June 6 – Our stay in Bishop turned into an extended one due to the vortex that is The Hostel California. Such a fun and laid back place that it’s hard to leave. Last night we got a ride back to the trailhead with pizza and beer so we could get an early start today. Our first obstacle was the climb back up Kearsarge Pass, 3000 feet up in 5 miles. It’s not as strenuous as we remember it being, but Wonder Woman still managed to take a fall as we were nearing the pass. Up top all the snow we encountered four days ago was gone and the lakes were thawed. The summer melt is taking the Sierras over quickly, I’m glad I got to experience the last bit of winter these mountains will likely see this year. We eat lunch back at the PCT before heading on up and over Glenn Pass. The ground below me turns white once again as we make our approach around the rim of an icy blue alpine lake and then kick steps straight up a snow chute leading to the pass. Seeing what’s on the other side of the mountains you’ve been staring at all day is my favorite part of the passes, today an excellent vista of the snow covered valley and then the Rae Lakes lay far below me. The trail follows the ridge of the mountain before going straight down a large and steep snow wall all the way to the bottom. As soon as we begin descending, Wonder Woman begins to complain about her foot hurting, likely from her earlier fall. With every step she screams out in pain, completely out of character for a tough girl like her. Walking behind her is heartbreaking, eventually we’re forced to split up her pack weight and carry her to camp. After taking a look it’s pretty obvious that her foot is pretty messed up, swollen and bruised. We decide to let her sleep on it and figure things out in the morning.
June 7 – We wake up at Wonder Woman’s screams as she attempts to walk a few feet away to use the bathroom. Our only option is clear, use oolong’s spot device to call her a helicopter. It’s a rough morning as we all say our goodbyes, reassuring her that she will heal up quickly and be back on the trail in no time even though none of us know that for sure. The rest of the day follows the same mood, we hike a few miles around the majestic Rae Lakes just to say we put in some miles. Wonder Woman would have loved it. That’s all I’ve got for you today, hopefully better spirits tomorrow.
June 8 – The day is bright and the birds are chirping when I open my eyes. I hear everyone else outside eating breakfast together but instead of joining them I put on some morning music and eat in my tent. By eight I’m packed up and join everyone else for a brief moment before we each roll out one by one. From camp we cross a rickety rope bridge missing multiple planks, perfect to get the heart pumping early in the morning. Shortly after the bridge stones mark 800 miles, nearly a third of the entire trail. This past 100 have been without a doubt the toughest hiking I’ve ever done but making it through all the challenges is such a rewarding feeling. I’ve felt vulnerable, invincible, and inspired. I’ve seen scenes so beautiful they invoke tears. I’ve been cold, wet, tired, scared, the list goes on. This trail has tested me in ways the Appalachians never did.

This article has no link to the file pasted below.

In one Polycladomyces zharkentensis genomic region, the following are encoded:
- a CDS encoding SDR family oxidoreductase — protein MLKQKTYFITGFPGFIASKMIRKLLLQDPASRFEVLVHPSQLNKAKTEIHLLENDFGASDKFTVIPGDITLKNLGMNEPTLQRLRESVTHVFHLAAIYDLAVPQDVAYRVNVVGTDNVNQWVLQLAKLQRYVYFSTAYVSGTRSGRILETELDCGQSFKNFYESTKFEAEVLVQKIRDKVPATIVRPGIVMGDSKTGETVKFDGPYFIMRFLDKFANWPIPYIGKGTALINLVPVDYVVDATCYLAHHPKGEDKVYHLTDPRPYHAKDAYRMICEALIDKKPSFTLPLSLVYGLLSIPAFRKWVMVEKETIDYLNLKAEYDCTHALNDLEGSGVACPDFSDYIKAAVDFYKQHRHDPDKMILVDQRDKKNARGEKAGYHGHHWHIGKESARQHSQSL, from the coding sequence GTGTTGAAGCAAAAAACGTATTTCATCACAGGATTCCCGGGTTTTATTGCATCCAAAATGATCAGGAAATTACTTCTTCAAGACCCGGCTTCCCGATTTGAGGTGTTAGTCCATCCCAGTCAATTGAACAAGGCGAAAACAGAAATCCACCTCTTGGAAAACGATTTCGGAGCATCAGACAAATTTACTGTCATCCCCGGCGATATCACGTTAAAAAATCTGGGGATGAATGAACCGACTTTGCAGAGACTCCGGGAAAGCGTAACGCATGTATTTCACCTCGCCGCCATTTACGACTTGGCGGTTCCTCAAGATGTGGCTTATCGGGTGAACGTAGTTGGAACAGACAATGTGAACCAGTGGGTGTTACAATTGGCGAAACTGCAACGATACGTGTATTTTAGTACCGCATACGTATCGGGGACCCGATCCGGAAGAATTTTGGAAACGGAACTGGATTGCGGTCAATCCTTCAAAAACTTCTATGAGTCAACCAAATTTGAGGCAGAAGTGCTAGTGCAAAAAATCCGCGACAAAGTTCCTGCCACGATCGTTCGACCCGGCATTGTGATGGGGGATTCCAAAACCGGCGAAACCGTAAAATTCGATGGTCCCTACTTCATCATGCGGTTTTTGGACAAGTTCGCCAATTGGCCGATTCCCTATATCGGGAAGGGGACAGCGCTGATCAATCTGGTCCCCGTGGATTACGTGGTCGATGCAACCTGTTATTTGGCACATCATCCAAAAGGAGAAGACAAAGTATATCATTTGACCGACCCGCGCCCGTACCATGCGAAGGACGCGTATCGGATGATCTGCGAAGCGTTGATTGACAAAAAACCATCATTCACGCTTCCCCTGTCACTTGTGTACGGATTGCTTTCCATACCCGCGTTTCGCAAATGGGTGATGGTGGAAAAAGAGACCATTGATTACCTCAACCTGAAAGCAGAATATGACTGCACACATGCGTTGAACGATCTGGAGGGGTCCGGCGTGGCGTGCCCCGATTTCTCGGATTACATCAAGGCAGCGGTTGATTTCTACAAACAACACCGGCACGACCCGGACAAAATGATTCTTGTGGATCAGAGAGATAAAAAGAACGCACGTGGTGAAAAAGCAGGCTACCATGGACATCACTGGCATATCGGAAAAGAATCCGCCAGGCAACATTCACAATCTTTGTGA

From the 800 mile mark, the PCT climbs straight up 4000 feet through a wooded valley to Pinchot Pass. Even the small streams are swelled up to the size of rivers making dry feet something we can only dream of. I reach the snow fields at the base of the pass before everyone and after waiting for a while decide to head on solo for the first time on one of the passes. The trail is mostly dry on the way up until about a quarter of a mile before the top where a sketchy incline covered in ice lies between me and Pinchot. Micro-spike time. Slowly but surely I make my way across and feel triumphant with the pass all to myself. I sit to wait for everyone else who end up not being too far behind. We decide on 8 more miles for the day to stage ourselves for the next pass. It’s a downhill hike past lake marjorie and into the tree line before I arrive at the south fork of the King River. It’s long, deep, powerful, and the trail goes right through it. Not wanting to cross alone, I wait for the others who end up being only Saint Nick and Oakley after everyone else set up camp early for the day. We head downstream and find a better crossing but the current is still strong. Without much weight on me it’s not easy to get across, I’m thankful for my friends who helped me at the strongest part. After fording the river we’re all freezing and waste no time getting a move on up through beautiful green meadows and more streams. We reach camp near 7, pitch tents, make a fire, and eat dinner. We all agree that it feels good to be tired again, it was a long day filled with endless river crossings.